In comments published last week by Car and Driver, Mercedes-Benz executive Christoph von Hugo said that the carmaker’s future autonomous cars will save the car’s driver and passengers, even if that means sacrificing the lives of pedestrians, in a situation where those are the only two options.

“If you know you can save at least one person, at least save that one,” von Hugo said at the Paris Motor Show. “Save the one in the car. If all you know for sure is that one death can be prevented, then that’s your first priority.”

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This doesn’t mean Mercedes’ robotic cars will neglect the safety of bystanders. Von Hugo, who is the carmaker’s manager of driver assistance and safety systems, is addressing the so-called “Trolley Problem”—an ethical thought experiment that applies to human drivers just as much as artificial intelligences.

In the original formulation, the trolley problem imagined someone standing at a railway switch, watching a train barrel towards a group of innocents on the track. The observer can choose to reroute the train to another track— where another person or smaller group would still be killed. Should someone making such a decision be praised for reducing the overall number of deaths—or blamed for the deaths of those sacrificed?

An autonomous vehicle will someday find itself in a parallel situation—having to choose, for instance, between crashing full-speed into a concrete barrier, or striking pedestrians while keeping its passengers safe. Earlier this year, a paper in Science (paywall) explored how we think about this dilemma in the case of driverless cars. It found that while people believed in the abstract that cars should choose to save as many lives as possible, most also said they would not buy a car that could choose to save others’ lives while putting their own at risk.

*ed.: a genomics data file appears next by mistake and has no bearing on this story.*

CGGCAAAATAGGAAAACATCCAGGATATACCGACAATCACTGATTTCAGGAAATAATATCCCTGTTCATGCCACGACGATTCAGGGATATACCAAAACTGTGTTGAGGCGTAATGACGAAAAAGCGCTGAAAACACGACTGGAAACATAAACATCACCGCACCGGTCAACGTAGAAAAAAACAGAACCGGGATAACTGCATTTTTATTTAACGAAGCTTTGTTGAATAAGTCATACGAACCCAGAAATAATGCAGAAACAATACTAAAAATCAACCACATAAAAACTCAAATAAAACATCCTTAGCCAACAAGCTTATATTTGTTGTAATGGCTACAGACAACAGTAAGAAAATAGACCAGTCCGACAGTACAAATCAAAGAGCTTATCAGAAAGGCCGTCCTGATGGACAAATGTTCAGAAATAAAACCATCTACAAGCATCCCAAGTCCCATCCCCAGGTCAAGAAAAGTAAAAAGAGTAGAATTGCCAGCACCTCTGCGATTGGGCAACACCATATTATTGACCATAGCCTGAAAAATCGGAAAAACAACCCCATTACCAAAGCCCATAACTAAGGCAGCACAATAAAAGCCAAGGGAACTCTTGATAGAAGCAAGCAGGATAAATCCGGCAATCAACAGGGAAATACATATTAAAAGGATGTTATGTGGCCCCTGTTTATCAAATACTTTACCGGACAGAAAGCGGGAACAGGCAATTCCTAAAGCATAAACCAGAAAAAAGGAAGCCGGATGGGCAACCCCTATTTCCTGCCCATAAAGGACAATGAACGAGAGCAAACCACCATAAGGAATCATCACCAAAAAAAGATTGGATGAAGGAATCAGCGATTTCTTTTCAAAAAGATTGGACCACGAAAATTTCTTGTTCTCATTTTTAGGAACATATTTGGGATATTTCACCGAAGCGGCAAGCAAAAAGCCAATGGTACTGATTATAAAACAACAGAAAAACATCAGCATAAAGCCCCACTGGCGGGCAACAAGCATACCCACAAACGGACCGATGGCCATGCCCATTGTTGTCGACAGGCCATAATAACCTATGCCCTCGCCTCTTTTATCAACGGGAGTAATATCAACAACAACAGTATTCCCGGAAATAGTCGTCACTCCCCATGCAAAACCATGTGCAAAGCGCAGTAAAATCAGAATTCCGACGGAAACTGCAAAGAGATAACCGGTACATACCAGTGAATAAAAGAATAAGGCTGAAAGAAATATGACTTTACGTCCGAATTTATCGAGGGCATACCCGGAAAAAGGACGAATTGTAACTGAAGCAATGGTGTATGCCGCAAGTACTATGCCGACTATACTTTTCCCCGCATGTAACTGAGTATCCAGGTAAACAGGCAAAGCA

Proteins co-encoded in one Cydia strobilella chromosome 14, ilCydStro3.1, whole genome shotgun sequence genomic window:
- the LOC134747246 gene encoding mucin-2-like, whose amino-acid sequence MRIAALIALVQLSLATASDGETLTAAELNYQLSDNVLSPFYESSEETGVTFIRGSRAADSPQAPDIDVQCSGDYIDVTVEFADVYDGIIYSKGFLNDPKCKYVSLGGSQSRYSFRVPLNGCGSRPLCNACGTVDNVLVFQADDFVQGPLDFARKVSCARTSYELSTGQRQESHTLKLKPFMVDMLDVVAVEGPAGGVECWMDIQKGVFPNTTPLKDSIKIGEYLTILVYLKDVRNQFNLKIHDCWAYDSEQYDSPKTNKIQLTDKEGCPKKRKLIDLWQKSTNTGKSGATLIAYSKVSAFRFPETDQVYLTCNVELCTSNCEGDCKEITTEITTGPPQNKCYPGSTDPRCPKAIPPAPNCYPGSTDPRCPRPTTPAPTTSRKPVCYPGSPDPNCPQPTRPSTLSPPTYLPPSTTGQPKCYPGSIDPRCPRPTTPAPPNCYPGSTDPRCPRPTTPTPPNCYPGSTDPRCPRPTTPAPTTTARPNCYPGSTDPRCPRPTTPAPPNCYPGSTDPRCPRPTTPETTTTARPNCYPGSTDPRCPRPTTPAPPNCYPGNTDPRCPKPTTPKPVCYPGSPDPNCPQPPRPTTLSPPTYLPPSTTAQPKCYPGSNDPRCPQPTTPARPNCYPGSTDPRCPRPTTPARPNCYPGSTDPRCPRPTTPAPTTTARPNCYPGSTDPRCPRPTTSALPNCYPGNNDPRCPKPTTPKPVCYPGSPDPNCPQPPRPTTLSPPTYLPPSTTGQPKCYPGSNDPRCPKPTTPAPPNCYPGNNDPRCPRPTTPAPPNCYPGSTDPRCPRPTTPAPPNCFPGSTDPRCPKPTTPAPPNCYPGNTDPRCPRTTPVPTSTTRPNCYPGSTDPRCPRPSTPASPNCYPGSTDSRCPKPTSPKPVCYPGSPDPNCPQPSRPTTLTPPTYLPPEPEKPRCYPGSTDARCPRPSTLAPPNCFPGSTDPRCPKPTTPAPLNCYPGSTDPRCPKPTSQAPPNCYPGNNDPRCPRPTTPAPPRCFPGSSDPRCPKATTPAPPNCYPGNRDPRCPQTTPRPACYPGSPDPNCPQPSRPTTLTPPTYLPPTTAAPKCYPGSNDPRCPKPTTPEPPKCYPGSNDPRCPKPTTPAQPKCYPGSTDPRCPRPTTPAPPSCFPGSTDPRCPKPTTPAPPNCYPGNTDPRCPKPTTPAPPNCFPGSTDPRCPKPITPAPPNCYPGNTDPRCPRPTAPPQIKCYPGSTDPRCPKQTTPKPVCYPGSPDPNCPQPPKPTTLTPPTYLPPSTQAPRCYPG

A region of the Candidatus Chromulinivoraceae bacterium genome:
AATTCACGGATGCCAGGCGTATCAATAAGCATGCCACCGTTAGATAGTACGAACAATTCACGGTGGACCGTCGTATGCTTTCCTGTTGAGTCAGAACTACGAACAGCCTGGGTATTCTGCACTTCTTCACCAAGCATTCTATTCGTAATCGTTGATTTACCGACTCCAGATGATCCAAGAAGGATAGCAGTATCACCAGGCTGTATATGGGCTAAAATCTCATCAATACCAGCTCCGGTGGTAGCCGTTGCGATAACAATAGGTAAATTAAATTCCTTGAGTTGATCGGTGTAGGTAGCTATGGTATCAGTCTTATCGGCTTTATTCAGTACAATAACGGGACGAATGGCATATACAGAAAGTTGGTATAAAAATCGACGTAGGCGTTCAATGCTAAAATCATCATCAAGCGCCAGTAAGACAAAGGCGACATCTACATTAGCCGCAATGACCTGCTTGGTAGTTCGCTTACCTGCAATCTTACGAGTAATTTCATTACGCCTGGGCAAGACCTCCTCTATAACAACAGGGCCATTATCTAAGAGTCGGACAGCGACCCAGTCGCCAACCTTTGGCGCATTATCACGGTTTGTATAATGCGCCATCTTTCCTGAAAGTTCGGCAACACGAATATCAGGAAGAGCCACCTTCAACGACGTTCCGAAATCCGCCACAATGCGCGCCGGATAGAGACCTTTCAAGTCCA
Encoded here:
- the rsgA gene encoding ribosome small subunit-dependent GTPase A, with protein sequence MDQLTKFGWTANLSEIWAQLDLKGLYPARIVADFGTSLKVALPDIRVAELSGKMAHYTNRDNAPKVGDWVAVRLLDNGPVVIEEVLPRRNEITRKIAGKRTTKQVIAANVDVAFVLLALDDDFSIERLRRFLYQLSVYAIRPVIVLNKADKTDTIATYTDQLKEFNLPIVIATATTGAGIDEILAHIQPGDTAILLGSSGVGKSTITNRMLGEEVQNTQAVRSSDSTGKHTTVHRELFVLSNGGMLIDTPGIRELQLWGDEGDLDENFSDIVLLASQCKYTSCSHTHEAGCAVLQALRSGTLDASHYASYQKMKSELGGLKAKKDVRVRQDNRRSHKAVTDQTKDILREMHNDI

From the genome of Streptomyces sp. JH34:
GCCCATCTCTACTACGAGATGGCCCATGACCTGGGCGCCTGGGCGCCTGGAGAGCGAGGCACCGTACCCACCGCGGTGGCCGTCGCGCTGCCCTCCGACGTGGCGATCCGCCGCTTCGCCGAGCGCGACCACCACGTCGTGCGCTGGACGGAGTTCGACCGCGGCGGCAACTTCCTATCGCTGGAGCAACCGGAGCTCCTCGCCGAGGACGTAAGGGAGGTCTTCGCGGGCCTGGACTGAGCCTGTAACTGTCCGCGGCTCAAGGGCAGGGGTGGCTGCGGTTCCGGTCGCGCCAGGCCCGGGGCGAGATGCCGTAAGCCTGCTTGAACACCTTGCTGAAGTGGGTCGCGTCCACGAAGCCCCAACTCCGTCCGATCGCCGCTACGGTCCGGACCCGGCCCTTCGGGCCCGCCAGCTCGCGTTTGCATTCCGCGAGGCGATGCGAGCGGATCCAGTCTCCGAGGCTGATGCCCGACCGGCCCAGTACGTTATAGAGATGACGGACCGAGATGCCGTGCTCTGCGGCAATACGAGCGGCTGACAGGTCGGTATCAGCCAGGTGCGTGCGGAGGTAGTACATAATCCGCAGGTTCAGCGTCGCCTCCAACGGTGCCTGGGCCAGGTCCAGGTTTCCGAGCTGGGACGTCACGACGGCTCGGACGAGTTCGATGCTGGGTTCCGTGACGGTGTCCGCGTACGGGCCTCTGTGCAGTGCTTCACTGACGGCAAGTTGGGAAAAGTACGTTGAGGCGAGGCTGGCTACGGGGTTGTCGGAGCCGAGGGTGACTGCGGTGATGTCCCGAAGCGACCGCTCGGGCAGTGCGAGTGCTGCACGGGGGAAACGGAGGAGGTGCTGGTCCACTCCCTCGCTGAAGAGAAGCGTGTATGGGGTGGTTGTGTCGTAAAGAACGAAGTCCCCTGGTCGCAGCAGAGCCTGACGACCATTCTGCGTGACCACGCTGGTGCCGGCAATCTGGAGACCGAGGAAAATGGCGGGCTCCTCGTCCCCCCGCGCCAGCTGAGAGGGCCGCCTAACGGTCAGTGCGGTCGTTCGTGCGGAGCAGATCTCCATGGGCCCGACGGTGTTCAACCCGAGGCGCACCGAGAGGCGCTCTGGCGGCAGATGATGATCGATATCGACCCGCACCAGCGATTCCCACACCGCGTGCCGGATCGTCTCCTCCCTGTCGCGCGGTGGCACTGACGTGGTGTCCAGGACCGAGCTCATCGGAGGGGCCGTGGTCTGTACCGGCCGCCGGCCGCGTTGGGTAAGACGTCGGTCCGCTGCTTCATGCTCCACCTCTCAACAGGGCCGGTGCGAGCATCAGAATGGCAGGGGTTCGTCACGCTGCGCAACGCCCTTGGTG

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So, Mercedes’ decision to weight passenger lives more heavily than those of bystanders will seemingly make the cars more attractive to buyers. But von Hugo’s rationale is more broadly compelling—crash situations, he says, are so chaotic that an A.I. should prioritize the lives it has most direct control of.

“You could sacrifice the car. You could, but then the people you’ve saved initially, you don’t know what happens to them after that,” he told Car and Driver, “So you save the ones you know you can save.”

Update 10/20/16 1:25 p.m. EDT: In a comment provided later to Fortune, Mercedes-Benz insists that von Hugo was misquoted, and says the automaker’s official position is that “neither programmers nor automated systems are entitled to weigh the value of human lives,” and that the company is not legally allowed to favor one life over another in Germany and other nations.